every year is the same.
This is only the most recent in a number of hideous and cruel events visited upon children under eighteen in the United States every day, in the name of behavior modification. You can learn a little more about behavior modification facilities at this link.
This particular post is about my own three month experience in a behavior modification facility. A boot camp.
In 2002 I graduated high school a year early. I was very smart but not very experienced in the ways of the outside world. I've always been very good socially, but I'd never really held a job for very long or done much outside of my family. Never been in any trouble with the law, never drank or smoked or had sex or anything like that. Blah blah. I went off to a very expensive art college, a very long way from home.
While there I essentially crashed and burned out in the first few months. I became lethargic and depressed. I slept all day and skipped every class, became essentially a shut in for a month or two. Basically, I failed out, and had to be taken home again. I was pretty numb about it, to be honest. That was near the middle of November, 2002. I was seventeen.
At home I continued to be depressed and unmotivated to do anything at all. I'd been prepped my entire high school career for this illustrious success at college, and failing at that was difficult for me. My parents sent me to a new therapist, who spoke to me a lot about "God's plan" for me, which put me automatically into a distrustful position with her as she persisted after I told her I wasn't Christian. I told her nothing. I basically sat at home all day, being sad and feeling lost and not knowing what to do with myself. I spent quite a bit of time on the internet, talking to my friends. Trying to find answers.
At the end of January 2003, my parents informed me that my therapist had recommended I be sent to a "special school". It was described in those exact words. I had visions of kind of a boarding school, which was odd to me, as I already had my diploma. It wasn't a college, either. They asked me how I felt about this school, and if I'd like to go... I said, probably not, thanks. I was then informed that I had been enrolled anyway, and I was to arrive there on February 2nd.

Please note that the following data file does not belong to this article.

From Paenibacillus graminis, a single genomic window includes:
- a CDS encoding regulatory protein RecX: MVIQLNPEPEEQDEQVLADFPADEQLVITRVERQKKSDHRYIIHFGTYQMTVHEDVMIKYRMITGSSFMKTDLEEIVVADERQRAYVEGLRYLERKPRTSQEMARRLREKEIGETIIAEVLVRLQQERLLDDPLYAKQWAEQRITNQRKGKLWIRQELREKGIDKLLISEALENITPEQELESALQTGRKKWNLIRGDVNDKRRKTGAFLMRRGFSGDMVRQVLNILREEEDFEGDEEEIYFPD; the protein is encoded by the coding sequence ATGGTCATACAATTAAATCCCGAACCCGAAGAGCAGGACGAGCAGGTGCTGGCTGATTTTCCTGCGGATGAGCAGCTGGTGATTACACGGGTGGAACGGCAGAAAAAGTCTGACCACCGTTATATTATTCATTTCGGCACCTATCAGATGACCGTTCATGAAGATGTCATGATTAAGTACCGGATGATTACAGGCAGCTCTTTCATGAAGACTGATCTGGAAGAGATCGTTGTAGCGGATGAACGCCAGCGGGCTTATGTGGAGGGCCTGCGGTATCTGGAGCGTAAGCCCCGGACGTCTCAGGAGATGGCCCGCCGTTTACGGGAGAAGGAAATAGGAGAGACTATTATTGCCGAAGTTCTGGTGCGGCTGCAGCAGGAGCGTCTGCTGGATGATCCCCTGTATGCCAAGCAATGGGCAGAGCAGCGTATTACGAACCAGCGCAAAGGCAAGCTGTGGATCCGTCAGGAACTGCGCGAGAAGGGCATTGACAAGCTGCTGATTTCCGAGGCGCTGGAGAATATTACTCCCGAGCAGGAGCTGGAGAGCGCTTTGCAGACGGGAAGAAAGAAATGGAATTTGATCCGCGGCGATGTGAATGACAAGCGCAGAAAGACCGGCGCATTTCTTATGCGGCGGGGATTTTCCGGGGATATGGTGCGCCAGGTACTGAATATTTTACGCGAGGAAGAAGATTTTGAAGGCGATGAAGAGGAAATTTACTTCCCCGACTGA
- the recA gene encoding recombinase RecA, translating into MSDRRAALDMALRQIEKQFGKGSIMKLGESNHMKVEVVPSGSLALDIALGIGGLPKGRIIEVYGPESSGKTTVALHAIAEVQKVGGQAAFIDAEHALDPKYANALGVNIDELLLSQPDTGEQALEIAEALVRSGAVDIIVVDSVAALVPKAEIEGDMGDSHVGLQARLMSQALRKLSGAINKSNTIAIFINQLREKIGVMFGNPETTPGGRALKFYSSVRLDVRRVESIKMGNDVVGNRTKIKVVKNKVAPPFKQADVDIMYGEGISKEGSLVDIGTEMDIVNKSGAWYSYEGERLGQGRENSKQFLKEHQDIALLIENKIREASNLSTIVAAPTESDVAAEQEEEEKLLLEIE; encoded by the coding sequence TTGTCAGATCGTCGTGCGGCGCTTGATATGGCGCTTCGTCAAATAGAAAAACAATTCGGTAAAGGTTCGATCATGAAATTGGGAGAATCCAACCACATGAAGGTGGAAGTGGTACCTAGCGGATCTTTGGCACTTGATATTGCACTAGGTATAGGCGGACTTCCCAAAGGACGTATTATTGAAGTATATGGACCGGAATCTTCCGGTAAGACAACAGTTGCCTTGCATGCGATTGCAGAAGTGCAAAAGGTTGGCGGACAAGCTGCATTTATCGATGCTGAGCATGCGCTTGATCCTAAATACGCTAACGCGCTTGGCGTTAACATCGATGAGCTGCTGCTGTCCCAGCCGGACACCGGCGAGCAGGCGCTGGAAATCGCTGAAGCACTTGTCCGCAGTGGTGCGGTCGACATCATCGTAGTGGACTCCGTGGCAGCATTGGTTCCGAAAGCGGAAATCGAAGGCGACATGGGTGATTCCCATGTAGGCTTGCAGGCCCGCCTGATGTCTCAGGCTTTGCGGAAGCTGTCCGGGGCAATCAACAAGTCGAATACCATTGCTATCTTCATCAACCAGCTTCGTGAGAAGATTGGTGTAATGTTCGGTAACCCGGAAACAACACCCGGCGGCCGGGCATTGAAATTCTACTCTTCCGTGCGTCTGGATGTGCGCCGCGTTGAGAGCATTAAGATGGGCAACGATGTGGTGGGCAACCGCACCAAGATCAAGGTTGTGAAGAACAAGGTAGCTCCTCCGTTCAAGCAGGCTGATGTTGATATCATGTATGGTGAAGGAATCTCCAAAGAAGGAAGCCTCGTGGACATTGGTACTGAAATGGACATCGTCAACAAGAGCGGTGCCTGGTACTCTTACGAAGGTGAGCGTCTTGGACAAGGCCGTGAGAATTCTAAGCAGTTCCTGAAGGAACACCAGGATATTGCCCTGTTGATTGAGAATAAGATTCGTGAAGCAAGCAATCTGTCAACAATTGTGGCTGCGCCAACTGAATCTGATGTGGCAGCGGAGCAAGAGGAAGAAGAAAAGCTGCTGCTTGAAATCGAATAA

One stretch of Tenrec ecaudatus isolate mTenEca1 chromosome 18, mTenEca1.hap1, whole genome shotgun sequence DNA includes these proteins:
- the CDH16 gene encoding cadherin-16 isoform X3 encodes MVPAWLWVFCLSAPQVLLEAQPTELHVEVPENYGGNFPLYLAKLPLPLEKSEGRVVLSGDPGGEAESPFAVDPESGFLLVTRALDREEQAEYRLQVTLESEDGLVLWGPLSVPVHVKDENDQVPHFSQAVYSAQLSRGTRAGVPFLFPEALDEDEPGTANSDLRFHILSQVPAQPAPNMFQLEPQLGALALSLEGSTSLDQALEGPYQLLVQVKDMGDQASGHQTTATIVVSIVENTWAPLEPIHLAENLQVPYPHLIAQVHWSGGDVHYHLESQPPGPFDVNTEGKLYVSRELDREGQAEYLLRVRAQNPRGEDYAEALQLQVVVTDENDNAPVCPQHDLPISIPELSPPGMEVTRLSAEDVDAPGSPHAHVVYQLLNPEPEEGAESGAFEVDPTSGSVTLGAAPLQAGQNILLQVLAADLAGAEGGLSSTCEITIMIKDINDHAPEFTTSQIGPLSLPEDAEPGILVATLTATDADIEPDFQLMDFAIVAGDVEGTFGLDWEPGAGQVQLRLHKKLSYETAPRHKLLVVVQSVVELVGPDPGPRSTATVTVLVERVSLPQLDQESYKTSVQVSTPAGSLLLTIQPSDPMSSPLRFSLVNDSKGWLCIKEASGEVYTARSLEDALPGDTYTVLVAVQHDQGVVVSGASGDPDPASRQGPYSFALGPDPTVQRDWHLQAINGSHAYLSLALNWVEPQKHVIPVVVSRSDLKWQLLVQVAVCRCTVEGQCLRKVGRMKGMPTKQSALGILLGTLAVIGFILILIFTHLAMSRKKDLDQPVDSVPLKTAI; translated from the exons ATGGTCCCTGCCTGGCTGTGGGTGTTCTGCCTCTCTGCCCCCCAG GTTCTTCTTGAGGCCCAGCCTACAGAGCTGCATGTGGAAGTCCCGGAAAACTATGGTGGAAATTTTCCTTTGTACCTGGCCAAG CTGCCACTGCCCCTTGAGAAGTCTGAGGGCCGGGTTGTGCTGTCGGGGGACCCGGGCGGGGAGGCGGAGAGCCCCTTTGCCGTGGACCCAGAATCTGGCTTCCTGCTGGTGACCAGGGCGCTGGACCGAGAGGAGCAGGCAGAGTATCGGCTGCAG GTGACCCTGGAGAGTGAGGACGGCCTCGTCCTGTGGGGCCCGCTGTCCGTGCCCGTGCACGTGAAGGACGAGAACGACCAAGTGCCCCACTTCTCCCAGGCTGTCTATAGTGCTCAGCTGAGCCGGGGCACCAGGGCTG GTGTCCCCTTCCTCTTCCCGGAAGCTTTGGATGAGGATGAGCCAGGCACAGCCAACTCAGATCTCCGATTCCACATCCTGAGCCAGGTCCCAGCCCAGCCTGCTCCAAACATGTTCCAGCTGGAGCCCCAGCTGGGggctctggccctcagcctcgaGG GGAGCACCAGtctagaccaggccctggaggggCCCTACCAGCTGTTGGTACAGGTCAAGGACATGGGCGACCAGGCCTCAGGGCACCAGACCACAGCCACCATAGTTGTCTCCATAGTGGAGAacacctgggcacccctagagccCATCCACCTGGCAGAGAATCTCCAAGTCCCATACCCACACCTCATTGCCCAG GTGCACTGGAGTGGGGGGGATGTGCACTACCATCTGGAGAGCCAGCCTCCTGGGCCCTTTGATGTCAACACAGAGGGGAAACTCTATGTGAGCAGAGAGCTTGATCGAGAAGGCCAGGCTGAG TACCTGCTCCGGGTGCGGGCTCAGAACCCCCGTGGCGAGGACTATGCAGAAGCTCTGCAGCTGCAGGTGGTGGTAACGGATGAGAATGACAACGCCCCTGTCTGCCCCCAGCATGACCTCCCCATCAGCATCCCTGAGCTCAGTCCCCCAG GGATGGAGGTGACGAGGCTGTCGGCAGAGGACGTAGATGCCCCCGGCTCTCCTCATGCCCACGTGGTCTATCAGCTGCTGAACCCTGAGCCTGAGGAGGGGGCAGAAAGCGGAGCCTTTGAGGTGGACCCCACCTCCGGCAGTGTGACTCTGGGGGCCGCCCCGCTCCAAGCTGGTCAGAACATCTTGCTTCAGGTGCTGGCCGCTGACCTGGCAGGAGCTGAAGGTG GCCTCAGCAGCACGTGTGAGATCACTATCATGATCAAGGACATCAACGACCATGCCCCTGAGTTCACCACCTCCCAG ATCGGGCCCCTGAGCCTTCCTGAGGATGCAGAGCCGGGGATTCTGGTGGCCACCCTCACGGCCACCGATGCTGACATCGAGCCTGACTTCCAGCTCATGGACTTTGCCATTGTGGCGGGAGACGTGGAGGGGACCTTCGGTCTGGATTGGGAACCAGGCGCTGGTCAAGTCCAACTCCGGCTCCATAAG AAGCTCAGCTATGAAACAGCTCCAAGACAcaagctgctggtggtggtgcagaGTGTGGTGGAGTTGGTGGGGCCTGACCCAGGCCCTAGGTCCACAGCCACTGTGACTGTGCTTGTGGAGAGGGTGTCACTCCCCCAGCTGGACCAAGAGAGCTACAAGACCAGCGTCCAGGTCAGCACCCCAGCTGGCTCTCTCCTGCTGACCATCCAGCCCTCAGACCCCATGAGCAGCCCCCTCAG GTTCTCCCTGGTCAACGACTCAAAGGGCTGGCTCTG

To make a long story short, my parents enrolled me in a "facility for problem students", AKA, a boot camp, those things you seen on daytime television, where Jerry Springer sends mouthy kids off into the woods to get yelled at by fuckwads in military costume. The thing is, that doesn't even really scratch the surface of what these places are like. They're tailored for violent and/or "troubled" kids, neither of which I was.
I spent three months in the facility. It was military run. When we were bad, we exercised until we passed out. When we were too good, we were also made to exercise to the point of exhaustion. Children were hooked to the back of 4-wheelers and dragged when they wouldn't run at exercise time. We were made to scrub and clean every inch of the facility, daily, until our fingers blistered. We were made to eat whether we liked it or not, some children to the point of vomiting. Some children were then made to eat their vomit. We were made to wet our pants by being denied bathroom breaks when they were needed, and being forced to drink excessive amounts of water. Medical complaints went entirely ignored. We learned to say "yes sir" and "yes ma'am" to anyone and everyone, because we were the lowest of the low. We learned that we had been Bad, and now it was time to be broken down and rebuilt. We learned to march in formation. We learned that we were worthless, and we were liars, and that the only way to survive was to suck up, and kicked the other children around until they, too, marched as they were told and kept their eyes pointed forward. Our letters were censored for any mention of problems, pain, or fear.
While there, I turned eighteen (Feb 17th) and thus a legal adult. I attempted to escape, but the facility was located in the middle of the Missouri wilderness and there was nothing to do but hike a mile to the nearest store and call my parents, who convinced me that I should go back, because they'd be oh so proud of me if I completed the program. I returned, having nowhere else to go, and no way to get out of Missouri without their help.
Initially I was extremely rebellious. I spent a great deal of time in solitary confinement, which was essentially a small dark room in which I was made to face the wall, and listen to motivational tapes, over and over again, for literal days at a time. A few times I was made to sleep in there, with nothing but my clothing. While in Solitary one was only fed wheat cereal and water. I endured it all right, at first, but eventually it began to get difficult.